By 1999, Nasheed had become a popular enough personality to win a seat in Parliament. In 2003, he requested an investigation into the death of 19-year-old inmate Hassan Evan Naseem, who was in jail for minor drug offenses. The inquiry revealed that Naseem had died at the hands of state security officials during torture, a discovery that prompted mass protests in the capital city of Malé.

Nasheed became the face of the struggle for democracy in the tiny nation. He formed the Maldivian Democratic Party (MDP), which presented the promotion of human rights and democracy as primary objectives. When the state held its first multiparty presidential election by popular vote in 2008, Nasheed ran and won on the MDP ticket, ousting the incumbent Gayoom. The media dubbed him the “Mandela of the Maldives,” and celebrations across the country heralded what seemed a new age of democracy.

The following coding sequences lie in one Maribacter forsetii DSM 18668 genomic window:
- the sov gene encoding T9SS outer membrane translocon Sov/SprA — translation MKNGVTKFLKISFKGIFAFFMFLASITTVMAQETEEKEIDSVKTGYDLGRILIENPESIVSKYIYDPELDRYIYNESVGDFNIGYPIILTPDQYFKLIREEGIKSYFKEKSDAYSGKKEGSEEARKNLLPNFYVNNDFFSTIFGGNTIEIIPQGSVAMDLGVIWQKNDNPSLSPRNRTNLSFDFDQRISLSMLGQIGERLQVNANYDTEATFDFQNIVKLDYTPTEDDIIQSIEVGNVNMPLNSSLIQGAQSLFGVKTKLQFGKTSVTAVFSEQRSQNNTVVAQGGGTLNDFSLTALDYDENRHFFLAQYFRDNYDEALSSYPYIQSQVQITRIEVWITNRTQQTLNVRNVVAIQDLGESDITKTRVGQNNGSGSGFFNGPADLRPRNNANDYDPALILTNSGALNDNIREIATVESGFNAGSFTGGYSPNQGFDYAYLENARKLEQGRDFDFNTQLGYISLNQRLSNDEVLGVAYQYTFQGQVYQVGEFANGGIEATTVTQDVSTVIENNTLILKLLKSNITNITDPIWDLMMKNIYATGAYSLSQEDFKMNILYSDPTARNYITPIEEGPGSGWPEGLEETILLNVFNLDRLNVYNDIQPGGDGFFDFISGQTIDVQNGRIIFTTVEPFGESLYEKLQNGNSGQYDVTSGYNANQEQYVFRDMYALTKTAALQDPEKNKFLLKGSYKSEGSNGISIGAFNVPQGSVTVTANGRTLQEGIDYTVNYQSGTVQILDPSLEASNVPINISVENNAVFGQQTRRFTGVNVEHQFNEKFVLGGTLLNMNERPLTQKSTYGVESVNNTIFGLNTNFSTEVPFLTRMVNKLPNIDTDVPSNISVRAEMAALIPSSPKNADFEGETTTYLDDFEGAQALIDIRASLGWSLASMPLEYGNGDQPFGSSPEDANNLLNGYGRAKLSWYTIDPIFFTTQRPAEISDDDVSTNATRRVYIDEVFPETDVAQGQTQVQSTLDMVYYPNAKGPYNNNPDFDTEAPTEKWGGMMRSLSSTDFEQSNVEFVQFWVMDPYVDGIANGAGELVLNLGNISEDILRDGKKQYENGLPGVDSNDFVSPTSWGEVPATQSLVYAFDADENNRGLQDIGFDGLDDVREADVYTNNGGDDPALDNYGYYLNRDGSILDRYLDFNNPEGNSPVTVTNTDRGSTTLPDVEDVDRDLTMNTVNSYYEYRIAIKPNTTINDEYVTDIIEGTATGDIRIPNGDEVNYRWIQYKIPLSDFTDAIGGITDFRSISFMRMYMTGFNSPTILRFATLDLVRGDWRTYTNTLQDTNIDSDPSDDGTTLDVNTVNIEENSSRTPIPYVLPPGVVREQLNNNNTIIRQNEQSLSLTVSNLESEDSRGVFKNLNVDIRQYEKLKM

From his early days in office, Nasheed made climate control a priority of his administration. In an April 2 interview with The Daily Show, Nasheed remarked that the Maldives was a nation without a single hill—meaning that there was virtually no place for the population to relocate to internally if the sea began to claim the Maldives’ limited land. He linked environmental change with a strong democracy, saying at the Commonwealth Parliamentary Association’s Conference on Climate Change, “it is going to be very difficult for us to adapt to climate change issues if we do not have solid and secure democratic governance.”